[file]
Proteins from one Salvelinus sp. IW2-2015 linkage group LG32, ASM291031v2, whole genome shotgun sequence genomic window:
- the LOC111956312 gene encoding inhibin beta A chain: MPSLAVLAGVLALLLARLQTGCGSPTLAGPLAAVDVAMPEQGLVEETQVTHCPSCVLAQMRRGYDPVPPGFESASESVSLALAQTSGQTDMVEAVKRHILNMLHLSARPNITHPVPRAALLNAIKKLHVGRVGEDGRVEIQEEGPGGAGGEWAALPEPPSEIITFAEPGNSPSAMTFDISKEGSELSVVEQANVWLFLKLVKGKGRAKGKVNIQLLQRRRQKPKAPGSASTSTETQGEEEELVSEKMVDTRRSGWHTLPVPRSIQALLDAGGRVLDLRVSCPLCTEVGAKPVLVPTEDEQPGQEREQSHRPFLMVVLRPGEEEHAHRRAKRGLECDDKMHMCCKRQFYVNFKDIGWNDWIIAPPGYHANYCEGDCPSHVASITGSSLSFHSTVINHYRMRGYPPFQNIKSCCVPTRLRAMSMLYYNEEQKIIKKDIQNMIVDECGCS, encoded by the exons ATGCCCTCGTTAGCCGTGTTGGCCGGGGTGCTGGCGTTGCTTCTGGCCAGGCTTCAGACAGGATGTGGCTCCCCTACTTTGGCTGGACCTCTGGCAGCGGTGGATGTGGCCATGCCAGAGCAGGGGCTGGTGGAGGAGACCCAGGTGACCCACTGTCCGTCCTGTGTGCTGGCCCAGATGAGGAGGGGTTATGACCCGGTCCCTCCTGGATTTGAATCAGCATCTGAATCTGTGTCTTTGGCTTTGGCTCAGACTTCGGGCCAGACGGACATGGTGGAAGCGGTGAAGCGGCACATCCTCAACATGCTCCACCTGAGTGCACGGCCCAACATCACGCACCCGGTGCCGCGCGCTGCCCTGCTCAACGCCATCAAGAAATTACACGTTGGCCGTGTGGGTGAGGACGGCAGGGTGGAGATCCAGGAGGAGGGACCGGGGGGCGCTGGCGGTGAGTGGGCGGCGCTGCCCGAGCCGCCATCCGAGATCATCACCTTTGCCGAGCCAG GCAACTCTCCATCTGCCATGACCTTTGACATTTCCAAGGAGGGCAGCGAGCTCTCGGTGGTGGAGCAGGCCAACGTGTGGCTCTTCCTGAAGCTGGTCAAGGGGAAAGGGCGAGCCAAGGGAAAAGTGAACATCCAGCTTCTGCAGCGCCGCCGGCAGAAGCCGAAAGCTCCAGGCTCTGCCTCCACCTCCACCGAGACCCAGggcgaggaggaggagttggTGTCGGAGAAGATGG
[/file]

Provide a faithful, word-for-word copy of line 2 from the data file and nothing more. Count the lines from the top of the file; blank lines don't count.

- the LOC111956312 gene encoding inhibin beta A chain: MPSLAVLAGVLALLLARLQTGCGSPTLAGPLAAVDVAMPEQGLVEETQVTHCPSCVLAQMRRGYDPVPPGFESASESVSLALAQTSGQTDMVEAVKRHILNMLHLSARPNITHPVPRAALLNAIKKLHVGRVGEDGRVEIQEEGPGGAGGEWAALPEPPSEIITFAEPGNSPSAMTFDISKEGSELSVVEQANVWLFLKLVKGKGRAKGKVNIQLLQRRRQKPKAPGSASTSTETQGEEEELVSEKMVDTRRSGWHTLPVPRSIQALLDAGGRVLDLRVSCPLCTEVGAKPVLVPTEDEQPGQEREQSHRPFLMVVLRPGEEEHAHRRAKRGLECDDKMHMCCKRQFYVNFKDIGWNDWIIAPPGYHANYCEGDCPSHVASITGSSLSFHSTVINHYRMRGYPPFQNIKSCCVPTRLRAMSMLYYNEEQKIIKKDIQNMIVDECGCS, encoded by the exons ATGCCCTCGTTAGCCGTGTTGGCCGGGGTGCTGGCGTTGCTTCTGGCCAGGCTTCAGACAGGATGTGGCTCCCCTACTTTGGCTGGACCTCTGGCAGCGGTGGATGTGGCCATGCCAGAGCAGGGGCTGGTGGAGGAGACCCAGGTGACCCACTGTCCGTCCTGTGTGCTGGCCCAGATGAGGAGGGGTTATGACCCGGTCCCTCCTGGATTTGAATCAGCATCTGAATCTGTGTCTTTGGCTTTGGCTCAGACTTCGGGCCAGACGGACATGGTGGAAGCGGTGAAGCGGCACATCCTCAACATGCTCCACCTGAGTGCACGGCCCAACATCACGCACCCGGTGCCGCGCGCTGCCCTGCTCAACGCCATCAAGAAATTACACGTTGGCCGTGTGGGTGAGGACGGCAGGGTGGAGATCCAGGAGGAGGGACCGGGGGGCGCTGGCGGTGAGTGGGCGGCGCTGCCCGAGCCGCCATCCGAGATCATCACCTTTGCCGAGCCAG GCAACTCTCCATCTGCCATGACCTTTGACATTTCCAAGGAGGGCAGCGAGCTCTCGGTGGTGGAGCAGGCCAACGTGTGGCTCTTCCTGAAGCTGGTCAAGGGGAAAGGGCGAGCCAAGGGAAAAGTGAACATCCAGCTTCTGCAGCGCCGCCGGCAGAAGCCGAAAGCTCCAGGCTCTGCCTCCACCTCCACCGAGACCCAGggcgaggaggaggagttggTGTCGGAGAAGATGG